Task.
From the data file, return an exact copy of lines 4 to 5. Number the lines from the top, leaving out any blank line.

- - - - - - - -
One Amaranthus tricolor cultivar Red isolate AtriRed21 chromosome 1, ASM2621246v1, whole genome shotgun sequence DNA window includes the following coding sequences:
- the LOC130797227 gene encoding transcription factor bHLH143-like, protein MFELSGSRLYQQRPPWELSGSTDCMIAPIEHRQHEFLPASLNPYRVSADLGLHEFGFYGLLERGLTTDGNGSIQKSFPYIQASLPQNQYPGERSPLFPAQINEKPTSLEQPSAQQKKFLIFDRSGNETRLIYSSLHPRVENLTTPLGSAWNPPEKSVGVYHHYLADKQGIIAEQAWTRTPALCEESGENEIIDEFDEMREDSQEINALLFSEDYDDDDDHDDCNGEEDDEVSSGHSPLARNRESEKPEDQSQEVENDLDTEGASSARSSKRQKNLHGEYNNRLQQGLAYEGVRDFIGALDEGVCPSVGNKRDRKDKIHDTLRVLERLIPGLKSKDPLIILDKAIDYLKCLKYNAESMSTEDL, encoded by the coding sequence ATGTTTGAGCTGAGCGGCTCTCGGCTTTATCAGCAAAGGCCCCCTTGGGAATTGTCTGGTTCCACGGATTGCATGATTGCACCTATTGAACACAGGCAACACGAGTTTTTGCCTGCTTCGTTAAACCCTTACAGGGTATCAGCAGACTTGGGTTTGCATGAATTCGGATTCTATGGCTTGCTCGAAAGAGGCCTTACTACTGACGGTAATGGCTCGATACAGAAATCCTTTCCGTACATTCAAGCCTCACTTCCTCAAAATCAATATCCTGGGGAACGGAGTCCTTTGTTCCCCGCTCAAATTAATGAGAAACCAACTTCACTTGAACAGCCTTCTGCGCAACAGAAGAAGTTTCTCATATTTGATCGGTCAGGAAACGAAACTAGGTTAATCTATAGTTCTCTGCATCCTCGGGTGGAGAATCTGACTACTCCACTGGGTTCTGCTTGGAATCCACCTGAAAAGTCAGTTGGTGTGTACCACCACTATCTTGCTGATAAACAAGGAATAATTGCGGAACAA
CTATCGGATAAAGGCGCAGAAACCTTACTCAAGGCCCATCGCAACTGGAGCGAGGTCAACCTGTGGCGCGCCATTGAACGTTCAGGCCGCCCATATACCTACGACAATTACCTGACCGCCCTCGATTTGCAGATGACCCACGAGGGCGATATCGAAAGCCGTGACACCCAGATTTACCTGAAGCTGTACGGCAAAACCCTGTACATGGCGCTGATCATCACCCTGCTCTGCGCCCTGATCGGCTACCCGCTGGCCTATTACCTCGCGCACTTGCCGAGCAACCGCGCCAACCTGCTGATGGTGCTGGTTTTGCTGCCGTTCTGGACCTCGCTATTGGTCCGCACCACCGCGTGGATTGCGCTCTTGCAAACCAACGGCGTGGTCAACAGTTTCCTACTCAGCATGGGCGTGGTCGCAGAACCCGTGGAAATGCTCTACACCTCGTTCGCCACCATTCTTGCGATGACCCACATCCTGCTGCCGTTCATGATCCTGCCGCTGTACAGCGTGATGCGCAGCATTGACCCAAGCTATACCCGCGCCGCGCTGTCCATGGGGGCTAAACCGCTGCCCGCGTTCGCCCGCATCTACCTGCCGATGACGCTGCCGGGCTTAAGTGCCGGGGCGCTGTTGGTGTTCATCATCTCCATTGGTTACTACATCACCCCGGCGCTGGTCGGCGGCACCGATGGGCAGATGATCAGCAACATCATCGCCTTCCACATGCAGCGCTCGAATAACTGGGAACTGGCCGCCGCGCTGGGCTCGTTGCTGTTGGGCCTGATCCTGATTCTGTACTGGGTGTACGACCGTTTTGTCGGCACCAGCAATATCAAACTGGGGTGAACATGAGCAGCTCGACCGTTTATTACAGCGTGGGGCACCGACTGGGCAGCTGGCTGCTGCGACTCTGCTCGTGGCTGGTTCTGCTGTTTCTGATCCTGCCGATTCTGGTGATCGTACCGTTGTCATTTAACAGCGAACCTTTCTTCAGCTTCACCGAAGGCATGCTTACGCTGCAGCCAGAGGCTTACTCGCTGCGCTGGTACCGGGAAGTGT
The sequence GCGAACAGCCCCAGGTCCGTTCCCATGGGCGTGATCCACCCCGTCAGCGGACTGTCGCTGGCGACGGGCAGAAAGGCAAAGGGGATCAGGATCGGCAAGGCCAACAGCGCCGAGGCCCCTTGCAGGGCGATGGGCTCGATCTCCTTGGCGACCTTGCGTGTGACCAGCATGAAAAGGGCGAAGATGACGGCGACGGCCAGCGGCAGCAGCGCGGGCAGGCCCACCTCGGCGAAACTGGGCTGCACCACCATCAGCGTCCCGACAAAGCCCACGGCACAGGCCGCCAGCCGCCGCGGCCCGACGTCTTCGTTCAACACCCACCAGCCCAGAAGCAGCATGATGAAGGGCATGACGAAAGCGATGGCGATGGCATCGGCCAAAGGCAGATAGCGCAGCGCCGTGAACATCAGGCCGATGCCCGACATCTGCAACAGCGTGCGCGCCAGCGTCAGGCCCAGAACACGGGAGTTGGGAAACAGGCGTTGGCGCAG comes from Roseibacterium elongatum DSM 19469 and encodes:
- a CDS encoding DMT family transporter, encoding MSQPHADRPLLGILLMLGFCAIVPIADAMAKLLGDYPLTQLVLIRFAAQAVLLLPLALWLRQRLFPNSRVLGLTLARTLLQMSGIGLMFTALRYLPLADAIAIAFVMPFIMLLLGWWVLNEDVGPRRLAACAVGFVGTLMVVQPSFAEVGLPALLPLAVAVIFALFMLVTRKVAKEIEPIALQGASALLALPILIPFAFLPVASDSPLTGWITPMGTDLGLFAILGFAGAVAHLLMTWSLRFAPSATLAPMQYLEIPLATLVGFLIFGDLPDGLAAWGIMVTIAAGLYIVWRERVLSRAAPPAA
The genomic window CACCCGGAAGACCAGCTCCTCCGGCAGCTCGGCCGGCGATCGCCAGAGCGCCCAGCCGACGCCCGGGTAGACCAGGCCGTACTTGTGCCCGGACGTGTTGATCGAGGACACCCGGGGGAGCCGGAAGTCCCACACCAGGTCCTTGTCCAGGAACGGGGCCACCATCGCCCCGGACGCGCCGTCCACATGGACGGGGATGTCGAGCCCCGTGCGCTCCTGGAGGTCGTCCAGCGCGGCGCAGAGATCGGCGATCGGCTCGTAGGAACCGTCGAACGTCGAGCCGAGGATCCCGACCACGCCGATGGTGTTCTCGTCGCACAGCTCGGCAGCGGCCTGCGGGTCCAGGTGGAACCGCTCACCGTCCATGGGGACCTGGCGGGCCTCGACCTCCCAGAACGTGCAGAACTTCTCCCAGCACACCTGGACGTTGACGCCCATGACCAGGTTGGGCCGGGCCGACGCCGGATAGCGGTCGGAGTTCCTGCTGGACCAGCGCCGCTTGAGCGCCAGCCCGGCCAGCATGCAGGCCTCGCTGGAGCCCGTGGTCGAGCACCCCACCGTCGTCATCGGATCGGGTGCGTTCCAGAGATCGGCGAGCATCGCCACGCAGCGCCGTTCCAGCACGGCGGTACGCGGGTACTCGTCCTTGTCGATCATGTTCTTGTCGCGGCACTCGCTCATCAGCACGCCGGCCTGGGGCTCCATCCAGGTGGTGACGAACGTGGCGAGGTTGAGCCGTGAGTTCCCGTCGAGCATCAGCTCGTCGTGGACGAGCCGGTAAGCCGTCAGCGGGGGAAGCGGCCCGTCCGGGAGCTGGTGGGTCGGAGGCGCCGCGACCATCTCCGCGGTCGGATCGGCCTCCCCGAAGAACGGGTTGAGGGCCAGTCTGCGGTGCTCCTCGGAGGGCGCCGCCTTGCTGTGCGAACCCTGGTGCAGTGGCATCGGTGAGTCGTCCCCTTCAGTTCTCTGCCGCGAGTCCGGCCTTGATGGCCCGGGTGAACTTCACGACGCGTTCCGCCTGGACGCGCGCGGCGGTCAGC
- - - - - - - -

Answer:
The sequence GCGAACAGCCCCAGGTCCGTTCCCATGGGCGTGATCCACCCCGTCAGCGGACTGTCGCTGGCGACGGGCAGAAAGGCAAAGGGGATCAGGATCGGCAAGGCCAACAGCGCCGAGGCCCCTTGCAGGGCGATGGGCTCGATCTCCTTGGCGACCTTGCGTGTGACCAGCATGAAAAGGGCGAAGATGACGGCGACGGCCAGCGGCAGCAGCGCGGGCAGGCCCACCTCGGCGAAACTGGGCTGCACCACCATCAGCGTCCCGACAAAGCCCACGGCACAGGCCGCCAGCCGCCGCGGCCCGACGTCTTCGTTCAACACCCACCAGCCCAGAAGCAGCATGATGAAGGGCATGACGAAAGCGATGGCGATGGCATCGGCCAAAGGCAGATAGCGCAGCGCCGTGAACATCAGGCCGATGCCCGACATCTGCAACAGCGTGCGCGCCAGCGTCAGGCCCAGAACACGGGAGTTGGGAAACAGGCGTTGGCGCAG comes from Roseibacterium elongatum DSM 19469 and encodes:
- a CDS encoding DMT family transporter, encoding MSQPHADRPLLGILLMLGFCAIVPIADAMAKLLGDYPLTQLVLIRFAAQAVLLLPLALWLRQRLFPNSRVLGLTLARTLLQMSGIGLMFTALRYLPLADAIAIAFVMPFIMLLLGWWVLNEDVGPRRLAACAVGFVGTLMVVQPSFAEVGLPALLPLAVAVIFALFMLVTRKVAKEIEPIALQGASALLALPILIPFAFLPVASDSPLTGWITPMGTDLGLFAILGFAGAVAHLLMTWSLRFAPSATLAPMQYLEIPLATLVGFLIFGDLPDGLAAWGIMVTIAAGLYIVWRERVLSRAAPPAA